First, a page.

Figure 4. Boxplots of Z. noltei biomass per tissue (leaves, rhizomes, roots) per treatment (n = 6 per treatment). L, addition of Loripes orbiculatus clams; OM, addition of organic matter; DW, dry weight. Midline in box; median; box: 25th and 75th percentiles; whiskers: 1.5 × interquartile range; circles: outliers.
Regarding the effects of our experimental treatments on Loripes orbiculatus response variables, δ34S signatures of L. orbiculatus flesh tissues (δ34SLoripes) were higher in plots to which organic matter was added (OM and L + OM) compared to plots where no organic matter was added (C and L) (0.07 vs. −11.9 ‰, F1,20.2 = 31.2, P < 0.001; Figure 5A). Moreover, addition of organic matter resulted in a 102% relative increase in total sulfur concentration of L. orbiculatus flesh tissues (TSLoripes) (6.3 vs. 3.1%, F1,14.5 = 28.5, P < 0.001; Figure 5B), and a 39% relative increase in L. orbiculatus condition (0.15 vs. 0.11, F1,15.3 = 25.2, P < 0.001; Figure 5C), compared to their respective controls. In contrast, the addition of L. orbiculatus clams (L and L + OM plots) had no effect on δ34SLoripes (F1,20.2 = 0.15, P = 0.70; Figure 5A) and TSLoripes (F1,14.53 = 0.17, P = 0.68; Figure 5B), but reduced L. orbiculatus condition by 18% compared to plots where no clams were added (C and OM) (0.11 vs. 0.14, F1,15.4 = 9.36, P = 0.008; Figure 5C).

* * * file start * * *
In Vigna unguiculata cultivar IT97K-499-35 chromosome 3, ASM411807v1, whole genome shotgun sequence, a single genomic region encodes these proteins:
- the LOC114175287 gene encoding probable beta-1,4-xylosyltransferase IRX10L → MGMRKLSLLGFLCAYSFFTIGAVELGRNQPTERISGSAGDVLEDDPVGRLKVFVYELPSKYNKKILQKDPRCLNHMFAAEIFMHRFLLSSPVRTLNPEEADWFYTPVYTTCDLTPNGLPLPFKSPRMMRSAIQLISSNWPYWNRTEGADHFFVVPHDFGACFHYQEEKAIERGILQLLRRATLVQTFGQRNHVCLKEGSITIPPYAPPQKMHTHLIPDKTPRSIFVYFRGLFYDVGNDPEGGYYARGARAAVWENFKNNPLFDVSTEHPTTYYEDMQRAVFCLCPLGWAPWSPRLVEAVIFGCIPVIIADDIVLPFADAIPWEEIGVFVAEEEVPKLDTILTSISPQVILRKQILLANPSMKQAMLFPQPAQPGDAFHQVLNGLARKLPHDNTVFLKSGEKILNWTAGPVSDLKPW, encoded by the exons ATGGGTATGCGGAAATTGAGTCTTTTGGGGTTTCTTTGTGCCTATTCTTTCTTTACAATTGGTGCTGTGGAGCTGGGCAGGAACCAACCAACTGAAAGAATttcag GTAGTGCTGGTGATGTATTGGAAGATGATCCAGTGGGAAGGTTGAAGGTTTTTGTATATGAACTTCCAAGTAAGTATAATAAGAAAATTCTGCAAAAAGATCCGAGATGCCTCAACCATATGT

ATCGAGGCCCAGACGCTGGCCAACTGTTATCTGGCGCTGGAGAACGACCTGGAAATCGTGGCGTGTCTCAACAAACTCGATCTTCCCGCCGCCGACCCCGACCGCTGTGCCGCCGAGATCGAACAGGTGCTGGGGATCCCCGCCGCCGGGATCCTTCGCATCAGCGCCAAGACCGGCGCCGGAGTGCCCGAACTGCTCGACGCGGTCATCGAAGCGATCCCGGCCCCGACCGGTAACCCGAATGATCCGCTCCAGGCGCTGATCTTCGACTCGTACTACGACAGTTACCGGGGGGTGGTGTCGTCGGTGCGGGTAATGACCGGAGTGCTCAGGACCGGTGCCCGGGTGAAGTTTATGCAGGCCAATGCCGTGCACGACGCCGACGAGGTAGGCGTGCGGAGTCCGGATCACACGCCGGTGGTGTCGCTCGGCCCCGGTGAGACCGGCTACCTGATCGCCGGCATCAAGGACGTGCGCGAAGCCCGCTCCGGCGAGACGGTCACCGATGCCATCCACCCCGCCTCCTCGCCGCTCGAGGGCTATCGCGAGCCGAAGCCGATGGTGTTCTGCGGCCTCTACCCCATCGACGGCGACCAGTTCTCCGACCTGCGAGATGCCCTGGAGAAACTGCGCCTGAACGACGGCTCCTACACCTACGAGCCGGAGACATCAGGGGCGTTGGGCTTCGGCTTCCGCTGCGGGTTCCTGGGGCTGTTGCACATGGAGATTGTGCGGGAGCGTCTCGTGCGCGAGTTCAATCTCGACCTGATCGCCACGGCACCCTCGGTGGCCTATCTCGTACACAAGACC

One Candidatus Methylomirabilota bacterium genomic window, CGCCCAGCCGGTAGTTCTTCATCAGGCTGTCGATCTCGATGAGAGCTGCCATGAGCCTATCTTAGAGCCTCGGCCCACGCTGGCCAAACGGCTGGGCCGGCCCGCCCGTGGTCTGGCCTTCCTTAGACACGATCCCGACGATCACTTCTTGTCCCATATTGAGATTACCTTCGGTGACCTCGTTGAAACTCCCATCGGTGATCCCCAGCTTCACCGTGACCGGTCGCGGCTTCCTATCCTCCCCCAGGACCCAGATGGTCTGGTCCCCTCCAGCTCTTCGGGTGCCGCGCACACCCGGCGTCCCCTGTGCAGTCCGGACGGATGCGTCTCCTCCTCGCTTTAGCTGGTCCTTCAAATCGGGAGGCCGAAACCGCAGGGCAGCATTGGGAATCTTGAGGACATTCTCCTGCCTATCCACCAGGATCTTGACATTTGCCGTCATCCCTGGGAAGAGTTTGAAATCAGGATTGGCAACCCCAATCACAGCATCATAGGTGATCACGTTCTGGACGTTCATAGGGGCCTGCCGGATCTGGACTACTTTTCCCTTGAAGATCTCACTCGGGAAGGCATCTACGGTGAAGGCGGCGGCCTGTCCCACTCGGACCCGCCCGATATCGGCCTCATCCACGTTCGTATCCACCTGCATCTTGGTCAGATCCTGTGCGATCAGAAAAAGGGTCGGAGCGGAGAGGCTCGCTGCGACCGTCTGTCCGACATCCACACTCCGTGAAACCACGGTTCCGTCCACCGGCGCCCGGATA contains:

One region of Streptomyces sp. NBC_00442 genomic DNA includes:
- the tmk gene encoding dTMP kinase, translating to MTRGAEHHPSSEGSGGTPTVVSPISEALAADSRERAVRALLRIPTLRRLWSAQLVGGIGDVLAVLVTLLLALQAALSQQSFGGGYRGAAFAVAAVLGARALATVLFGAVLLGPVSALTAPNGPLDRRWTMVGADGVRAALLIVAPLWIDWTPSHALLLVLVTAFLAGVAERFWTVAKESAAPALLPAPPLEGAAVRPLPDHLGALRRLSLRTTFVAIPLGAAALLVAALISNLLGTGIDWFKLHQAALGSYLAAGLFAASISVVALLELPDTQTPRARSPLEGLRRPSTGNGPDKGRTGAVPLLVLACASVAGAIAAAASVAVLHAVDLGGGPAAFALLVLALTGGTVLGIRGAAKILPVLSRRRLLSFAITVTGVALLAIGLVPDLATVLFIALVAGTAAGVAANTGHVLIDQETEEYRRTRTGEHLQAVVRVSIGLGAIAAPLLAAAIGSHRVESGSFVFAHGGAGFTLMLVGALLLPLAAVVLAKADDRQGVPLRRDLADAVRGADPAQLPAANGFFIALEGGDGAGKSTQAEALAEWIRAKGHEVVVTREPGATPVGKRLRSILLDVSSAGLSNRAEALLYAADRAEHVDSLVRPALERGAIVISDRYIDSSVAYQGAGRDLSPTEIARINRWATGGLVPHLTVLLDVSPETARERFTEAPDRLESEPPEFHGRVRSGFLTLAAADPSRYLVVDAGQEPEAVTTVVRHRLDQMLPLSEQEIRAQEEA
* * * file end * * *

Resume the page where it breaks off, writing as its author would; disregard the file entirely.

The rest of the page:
Figure 5. Boxplots of (A) sulfur isotopic signatures of Loripes orbiculatus tissue (δ34SLoripes), (B) L. orbiculatus flesh total sulfur contents (TSLoripes), (C) L. orbiculatus condition expressed as the flesh/shell dry weight (DW) ratio per treatment (n = 6 per treatment) after 50 days. L, addition of L. orbiculatus clams; OM, addition of organic matter. Midline in box; median; box: 25th and 75th percentiles; whiskers: 1.5 × interquartile range; circles: outliers. Note that for each response variable we plotted the mean value per benthic core.